Researchers have also found innovative ways to track poaching activity. National Geographic recently published an article detailing the efforts of one man, Bryan Christy, to track the movement of illegally obtained ivory. Christy had a colleague create false elephant tusks implanted with GPS chips powered by batteries that last over a year. He planted the artificial tusks in the black market in the Central African Republic and watched as, over the next 53 days, they traveled north through South Sudan and into Sudan. The tusks had followed a route used by the Lord’s Resistance Army (LRA), a central African terrorist rebel group which is known to get money by trafficking ivory.

In a different approach to tracking, Dr. Samuel Wasser of the University of Washington and his team used genetic tools to figure out where elephant poaching was heaviest. Wasser established a method to extract DNA from tusks. These DNA samples act as “fingerprints” to identify an elephant from a particular population. By comparing DNA samples of confiscated ivory to dung samples from various wild populations in Africa, Wasser’s team could match ivory to a rough location where the elephant had lived. They found that all poached ivory in recent years comes from two locations: a stretch of land spanning  parts of Mozambique and Tanzania, and a second area comprised of the Central African Republic, Republic of the Congo, and – you guessed it – Gabon.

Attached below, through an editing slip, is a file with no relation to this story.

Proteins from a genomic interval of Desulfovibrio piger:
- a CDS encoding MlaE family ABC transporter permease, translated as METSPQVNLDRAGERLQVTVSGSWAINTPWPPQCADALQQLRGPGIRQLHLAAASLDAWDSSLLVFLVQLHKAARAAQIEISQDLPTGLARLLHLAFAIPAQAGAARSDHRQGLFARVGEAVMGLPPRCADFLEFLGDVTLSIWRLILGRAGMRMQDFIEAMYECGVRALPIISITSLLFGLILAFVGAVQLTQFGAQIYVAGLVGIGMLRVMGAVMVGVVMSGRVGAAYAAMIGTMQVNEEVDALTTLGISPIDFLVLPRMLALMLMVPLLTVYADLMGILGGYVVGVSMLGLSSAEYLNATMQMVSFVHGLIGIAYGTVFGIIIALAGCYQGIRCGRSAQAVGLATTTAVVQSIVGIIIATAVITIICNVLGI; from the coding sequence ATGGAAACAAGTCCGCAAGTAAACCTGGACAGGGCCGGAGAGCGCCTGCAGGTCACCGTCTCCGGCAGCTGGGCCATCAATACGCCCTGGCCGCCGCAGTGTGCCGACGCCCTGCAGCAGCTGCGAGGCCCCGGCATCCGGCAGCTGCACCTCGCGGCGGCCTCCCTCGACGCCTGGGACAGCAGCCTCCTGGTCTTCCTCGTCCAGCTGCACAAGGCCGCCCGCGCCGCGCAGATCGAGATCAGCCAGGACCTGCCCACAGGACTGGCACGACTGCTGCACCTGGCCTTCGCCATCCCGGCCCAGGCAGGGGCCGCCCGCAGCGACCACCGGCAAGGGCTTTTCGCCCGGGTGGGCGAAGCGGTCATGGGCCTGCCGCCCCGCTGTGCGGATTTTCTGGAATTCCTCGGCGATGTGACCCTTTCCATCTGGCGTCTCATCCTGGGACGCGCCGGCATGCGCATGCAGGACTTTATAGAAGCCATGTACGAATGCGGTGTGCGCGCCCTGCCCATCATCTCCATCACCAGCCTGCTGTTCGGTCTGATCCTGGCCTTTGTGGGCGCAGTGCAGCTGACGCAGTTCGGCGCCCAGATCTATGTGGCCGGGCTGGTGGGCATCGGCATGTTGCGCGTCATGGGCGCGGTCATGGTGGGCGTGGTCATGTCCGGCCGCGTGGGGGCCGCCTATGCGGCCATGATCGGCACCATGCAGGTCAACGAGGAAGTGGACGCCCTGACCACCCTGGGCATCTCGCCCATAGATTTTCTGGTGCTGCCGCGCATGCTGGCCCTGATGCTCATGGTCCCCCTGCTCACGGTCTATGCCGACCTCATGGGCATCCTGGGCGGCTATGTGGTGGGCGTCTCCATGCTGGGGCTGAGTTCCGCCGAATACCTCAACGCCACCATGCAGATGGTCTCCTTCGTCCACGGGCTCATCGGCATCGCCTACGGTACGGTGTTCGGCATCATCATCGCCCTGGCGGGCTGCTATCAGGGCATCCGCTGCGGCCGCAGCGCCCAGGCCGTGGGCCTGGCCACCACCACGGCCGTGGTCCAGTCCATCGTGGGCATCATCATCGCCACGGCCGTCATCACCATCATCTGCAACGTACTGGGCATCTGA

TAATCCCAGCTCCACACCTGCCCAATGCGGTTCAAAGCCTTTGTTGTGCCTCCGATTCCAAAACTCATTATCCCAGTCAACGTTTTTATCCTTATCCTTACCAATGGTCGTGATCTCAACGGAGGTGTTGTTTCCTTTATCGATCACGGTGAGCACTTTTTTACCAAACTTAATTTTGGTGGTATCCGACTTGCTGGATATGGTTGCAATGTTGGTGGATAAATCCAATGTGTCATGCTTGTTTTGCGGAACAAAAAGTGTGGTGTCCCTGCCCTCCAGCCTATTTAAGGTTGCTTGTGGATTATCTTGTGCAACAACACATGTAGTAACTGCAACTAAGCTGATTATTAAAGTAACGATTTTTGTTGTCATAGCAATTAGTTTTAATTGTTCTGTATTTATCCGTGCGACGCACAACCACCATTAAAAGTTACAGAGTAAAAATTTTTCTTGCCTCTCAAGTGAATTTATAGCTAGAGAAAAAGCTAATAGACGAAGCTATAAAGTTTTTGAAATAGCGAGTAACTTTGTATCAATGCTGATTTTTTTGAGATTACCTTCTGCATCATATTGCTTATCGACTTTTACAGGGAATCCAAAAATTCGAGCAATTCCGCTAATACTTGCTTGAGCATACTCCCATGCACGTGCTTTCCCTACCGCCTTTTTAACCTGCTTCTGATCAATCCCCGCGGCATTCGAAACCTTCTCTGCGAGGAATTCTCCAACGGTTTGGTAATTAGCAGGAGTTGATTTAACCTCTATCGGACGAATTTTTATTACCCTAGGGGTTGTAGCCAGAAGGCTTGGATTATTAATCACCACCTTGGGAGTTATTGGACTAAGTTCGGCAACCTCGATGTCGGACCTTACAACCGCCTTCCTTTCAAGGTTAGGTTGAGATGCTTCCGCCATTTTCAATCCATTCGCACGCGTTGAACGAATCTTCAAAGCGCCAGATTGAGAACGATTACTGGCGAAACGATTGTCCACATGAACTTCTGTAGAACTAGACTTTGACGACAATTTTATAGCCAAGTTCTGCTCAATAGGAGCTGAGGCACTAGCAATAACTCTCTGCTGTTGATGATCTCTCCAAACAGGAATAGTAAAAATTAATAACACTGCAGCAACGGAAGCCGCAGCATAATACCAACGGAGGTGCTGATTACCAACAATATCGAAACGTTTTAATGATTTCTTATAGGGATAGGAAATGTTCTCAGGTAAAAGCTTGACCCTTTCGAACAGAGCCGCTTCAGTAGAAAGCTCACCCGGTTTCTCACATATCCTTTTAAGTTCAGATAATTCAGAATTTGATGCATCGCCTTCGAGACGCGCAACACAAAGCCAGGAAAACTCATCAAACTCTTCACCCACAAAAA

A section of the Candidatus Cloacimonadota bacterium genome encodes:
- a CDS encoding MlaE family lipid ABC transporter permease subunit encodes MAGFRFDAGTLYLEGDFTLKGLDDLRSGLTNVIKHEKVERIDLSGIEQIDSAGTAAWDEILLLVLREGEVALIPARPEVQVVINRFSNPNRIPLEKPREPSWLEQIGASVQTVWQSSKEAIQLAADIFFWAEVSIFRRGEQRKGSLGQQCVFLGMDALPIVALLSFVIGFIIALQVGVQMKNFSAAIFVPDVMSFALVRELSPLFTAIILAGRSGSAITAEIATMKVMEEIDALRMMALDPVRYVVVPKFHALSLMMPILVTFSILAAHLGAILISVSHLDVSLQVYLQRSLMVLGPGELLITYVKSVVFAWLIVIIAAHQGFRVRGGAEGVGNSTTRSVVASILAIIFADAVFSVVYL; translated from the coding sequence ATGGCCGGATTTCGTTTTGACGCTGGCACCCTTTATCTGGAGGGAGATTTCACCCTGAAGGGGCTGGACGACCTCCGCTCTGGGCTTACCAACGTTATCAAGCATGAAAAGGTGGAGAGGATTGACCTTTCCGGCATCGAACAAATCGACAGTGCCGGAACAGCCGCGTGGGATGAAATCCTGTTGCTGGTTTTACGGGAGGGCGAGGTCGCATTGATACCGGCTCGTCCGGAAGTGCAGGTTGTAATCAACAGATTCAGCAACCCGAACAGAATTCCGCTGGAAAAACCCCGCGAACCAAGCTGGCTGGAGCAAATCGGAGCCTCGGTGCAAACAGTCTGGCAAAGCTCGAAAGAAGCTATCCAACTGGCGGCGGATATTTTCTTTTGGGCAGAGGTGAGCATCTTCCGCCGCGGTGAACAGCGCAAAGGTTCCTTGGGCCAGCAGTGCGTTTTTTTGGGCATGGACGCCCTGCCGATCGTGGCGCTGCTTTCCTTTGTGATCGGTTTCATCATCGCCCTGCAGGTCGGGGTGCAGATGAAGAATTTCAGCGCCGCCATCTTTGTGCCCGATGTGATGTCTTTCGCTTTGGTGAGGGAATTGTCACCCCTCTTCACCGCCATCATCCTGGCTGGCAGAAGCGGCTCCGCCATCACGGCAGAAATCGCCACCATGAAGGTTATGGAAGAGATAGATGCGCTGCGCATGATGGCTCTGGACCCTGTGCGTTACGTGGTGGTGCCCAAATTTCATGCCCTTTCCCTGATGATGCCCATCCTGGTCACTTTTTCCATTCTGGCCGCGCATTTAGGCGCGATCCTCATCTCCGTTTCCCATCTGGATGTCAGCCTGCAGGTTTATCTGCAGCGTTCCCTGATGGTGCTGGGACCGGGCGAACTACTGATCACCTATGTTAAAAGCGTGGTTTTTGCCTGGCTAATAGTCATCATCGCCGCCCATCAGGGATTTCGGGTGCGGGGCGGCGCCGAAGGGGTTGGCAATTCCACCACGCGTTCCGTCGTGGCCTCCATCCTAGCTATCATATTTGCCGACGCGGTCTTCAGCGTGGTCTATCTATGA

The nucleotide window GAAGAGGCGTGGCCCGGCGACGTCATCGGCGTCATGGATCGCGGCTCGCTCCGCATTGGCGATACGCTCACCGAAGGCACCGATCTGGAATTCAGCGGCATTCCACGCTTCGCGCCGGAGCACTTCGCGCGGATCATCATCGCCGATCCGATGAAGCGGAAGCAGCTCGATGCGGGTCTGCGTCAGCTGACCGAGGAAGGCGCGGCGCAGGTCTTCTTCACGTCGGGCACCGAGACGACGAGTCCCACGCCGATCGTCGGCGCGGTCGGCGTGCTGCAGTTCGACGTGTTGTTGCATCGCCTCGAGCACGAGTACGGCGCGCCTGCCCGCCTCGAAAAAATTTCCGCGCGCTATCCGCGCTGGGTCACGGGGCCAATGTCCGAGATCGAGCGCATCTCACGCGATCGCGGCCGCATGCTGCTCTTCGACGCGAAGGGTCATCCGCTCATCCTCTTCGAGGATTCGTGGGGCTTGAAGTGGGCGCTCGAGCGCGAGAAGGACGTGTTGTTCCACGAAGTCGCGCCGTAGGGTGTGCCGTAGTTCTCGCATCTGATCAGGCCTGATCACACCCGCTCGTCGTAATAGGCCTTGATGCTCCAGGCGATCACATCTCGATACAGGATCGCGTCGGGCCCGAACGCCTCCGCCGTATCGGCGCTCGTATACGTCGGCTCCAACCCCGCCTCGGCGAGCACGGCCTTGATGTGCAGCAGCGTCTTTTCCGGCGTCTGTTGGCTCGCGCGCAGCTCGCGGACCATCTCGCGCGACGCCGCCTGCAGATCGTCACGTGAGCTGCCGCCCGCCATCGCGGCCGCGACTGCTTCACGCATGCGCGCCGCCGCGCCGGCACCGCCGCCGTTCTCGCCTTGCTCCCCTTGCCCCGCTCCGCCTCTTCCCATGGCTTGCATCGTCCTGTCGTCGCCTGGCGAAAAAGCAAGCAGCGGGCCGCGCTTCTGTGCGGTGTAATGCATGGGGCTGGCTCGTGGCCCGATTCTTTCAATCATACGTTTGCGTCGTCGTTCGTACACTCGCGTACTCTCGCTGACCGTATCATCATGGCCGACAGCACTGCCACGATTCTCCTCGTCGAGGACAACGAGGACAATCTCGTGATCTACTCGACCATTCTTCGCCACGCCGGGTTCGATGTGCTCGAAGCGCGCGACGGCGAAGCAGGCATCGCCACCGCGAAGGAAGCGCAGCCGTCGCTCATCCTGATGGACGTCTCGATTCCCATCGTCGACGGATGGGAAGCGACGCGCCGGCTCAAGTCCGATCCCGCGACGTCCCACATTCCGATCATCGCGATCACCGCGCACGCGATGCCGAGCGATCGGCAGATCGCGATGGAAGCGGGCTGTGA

The poaching situation in Central and East Africa is grim. Without intervention, elephants face extinction within mere decades. However, people are fighting back – armed with advanced technological methods to outsmart the poachers. That gives me hope.

A large male with a broken tusk stands at the edge of Kongou Falls, Gabon. Photograph: R. Harrison

About the Author:

Ruby HarrisonRuby Harrison is a Ph.D. graduate student in the Department of Entomology at the University of Georgia. Ruby studies endocrinology and reproduction of the yellow fever mosquito, Aedes aegypti – the same species that spreads Zika virus. In her free time she enjoys backpacking, camping, swing dancing, and cooking dumplings. Contact her at reh21923@uga.edu.More from Ruby Harrison.